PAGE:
Extension sees success at bull breeding soundness clinics

Wednesday, November 29, 2017
Bulls were tested for their breeding worthiness by MU Extension staff at a bull breeding soundness clinic in October. Contributed photo

Only seven percent found unsatisfactory

The series of bull breeding soundness clinics held during October found only seven percent of the 243 bulls checked to be unsatisfactory potential breeders.

Over the 23 previous clinics since 2005 the fail or defer rate has averaged between 10 and 15 percent out of 3,221 text bulls according to Eldon Cole, livestock specialist with University of Missouri Extension.

Only seven percent of 243 bulls evaluated for breeding soundness were found to be unsatisfactory potential breeders. Over 23 previous bull breeding soundness clinics since 2005, the fail or defer rate has averaged between 10 and 15 percent out of 3,221 text bulls according to Eldon Cole, livestock specialist with University of Missouri Extension. Contributed photo

This year, the veterinary clinics participating were in Cassville, Miller, Diamond, Aurora and El Dorado Springs.

University of Missouri Extension livestock specialists create awareness about the importance of having bulls checked at least annually uses these clinics. This practice determines the bull's readiness to breed females in a short, 45 to 75 day breeding season.

"A short breeding season results in a more uniform set of calves, which improves their marketability and profitability," said Cole.

The fall clinics saw bulls from 11 southwest Missouri counties with 63 owners. Two bulls came from one Kansas herd. Ninety-four (39 percent) of the bulls were Angus, 28 head were SimAngus and 25 were Gelbvieh. All together, there were 18 different breeds or composites.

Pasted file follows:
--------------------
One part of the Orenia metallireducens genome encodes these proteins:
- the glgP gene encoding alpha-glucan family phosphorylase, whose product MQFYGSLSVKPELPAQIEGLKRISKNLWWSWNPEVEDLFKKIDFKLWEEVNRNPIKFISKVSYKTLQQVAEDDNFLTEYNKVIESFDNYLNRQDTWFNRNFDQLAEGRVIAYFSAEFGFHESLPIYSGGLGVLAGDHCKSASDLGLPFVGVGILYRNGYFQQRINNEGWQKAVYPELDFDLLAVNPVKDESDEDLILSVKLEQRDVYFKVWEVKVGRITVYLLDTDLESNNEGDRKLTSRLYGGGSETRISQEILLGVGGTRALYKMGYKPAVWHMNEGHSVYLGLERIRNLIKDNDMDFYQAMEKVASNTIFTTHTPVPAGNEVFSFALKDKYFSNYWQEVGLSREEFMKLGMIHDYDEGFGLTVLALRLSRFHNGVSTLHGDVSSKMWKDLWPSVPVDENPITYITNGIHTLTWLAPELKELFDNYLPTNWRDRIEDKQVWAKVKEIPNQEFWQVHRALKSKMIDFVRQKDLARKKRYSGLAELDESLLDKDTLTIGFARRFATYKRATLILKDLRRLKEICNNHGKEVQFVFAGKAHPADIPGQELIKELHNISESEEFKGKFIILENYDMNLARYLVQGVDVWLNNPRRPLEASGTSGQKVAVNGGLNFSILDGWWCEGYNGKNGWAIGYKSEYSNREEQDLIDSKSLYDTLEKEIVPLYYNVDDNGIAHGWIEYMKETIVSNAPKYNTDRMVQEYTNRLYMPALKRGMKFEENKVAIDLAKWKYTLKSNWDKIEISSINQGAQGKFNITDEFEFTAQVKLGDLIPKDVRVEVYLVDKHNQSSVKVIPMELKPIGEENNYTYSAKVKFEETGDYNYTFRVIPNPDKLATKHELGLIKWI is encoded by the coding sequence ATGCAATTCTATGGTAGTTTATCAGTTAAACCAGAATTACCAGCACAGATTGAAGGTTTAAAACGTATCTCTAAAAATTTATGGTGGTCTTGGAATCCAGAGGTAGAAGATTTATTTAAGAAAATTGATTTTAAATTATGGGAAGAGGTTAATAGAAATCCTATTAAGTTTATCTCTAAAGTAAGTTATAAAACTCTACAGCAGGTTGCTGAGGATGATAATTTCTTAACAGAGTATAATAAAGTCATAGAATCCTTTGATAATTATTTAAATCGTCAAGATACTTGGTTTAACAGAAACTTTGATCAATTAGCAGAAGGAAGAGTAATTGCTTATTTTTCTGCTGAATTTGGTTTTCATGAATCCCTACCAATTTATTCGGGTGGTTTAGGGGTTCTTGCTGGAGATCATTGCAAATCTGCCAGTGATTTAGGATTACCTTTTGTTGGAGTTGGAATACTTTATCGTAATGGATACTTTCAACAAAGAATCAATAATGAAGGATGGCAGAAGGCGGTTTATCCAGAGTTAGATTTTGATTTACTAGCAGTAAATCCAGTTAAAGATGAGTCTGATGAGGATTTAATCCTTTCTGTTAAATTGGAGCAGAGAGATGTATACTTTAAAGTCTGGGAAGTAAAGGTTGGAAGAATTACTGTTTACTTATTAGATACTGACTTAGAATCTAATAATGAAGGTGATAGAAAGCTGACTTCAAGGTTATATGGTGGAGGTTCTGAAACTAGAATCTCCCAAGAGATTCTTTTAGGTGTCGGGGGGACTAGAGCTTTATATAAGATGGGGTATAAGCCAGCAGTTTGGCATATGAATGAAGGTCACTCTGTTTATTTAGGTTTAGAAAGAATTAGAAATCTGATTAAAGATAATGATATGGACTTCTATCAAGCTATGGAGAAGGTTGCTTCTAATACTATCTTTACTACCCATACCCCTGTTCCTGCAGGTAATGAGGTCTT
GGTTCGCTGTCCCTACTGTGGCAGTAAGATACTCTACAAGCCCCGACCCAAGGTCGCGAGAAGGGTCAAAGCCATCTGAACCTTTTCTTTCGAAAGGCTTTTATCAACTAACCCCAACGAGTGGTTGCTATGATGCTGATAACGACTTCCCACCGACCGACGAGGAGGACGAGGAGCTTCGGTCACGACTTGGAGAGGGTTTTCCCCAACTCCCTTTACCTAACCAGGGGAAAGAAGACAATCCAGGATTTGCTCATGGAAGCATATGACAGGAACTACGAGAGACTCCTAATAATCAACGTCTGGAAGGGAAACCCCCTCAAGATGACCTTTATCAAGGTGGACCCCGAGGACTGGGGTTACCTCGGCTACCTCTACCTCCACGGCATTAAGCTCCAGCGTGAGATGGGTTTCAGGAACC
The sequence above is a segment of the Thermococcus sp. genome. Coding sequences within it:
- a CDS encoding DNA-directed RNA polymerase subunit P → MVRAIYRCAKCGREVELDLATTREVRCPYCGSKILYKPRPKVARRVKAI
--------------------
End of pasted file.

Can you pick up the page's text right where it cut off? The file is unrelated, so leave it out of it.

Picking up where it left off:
The 243 bulls had an average age of 2.8 years with a range from 12 months to 10 years. Not all clinics have a scale, but 182 bulls averaged 1,541 pounds.The range for weights was from 855 to 2518 pounds.

The body condition scores varied from four to seven, with a 5.8 average. Scrotal size, in centimeters, averaged 38.7 with a range from 31 to 45. The percentage of normal sperm in the samples averaged 83.3 with a range from 22 to 96.

Bulls with lower than 70 percent normal are not eligible to be passed as satisfactory potential breeders but may be deferred for a re-check in three to six weeks.

In addition to the low percent normal sperm other reasons for bulls failing were penile problems and failure to collect a semen sample. Poor hoof structure, primarily on rear hooves were noted in 18 bulls.

The clinics are made possible with the assistance of Zoetis Pharmaceuticals, who provided vaccines for the booster vaccinations and internal and external parasite treatments.

For more information, contact the Barry County Extension office at 417-847-3161.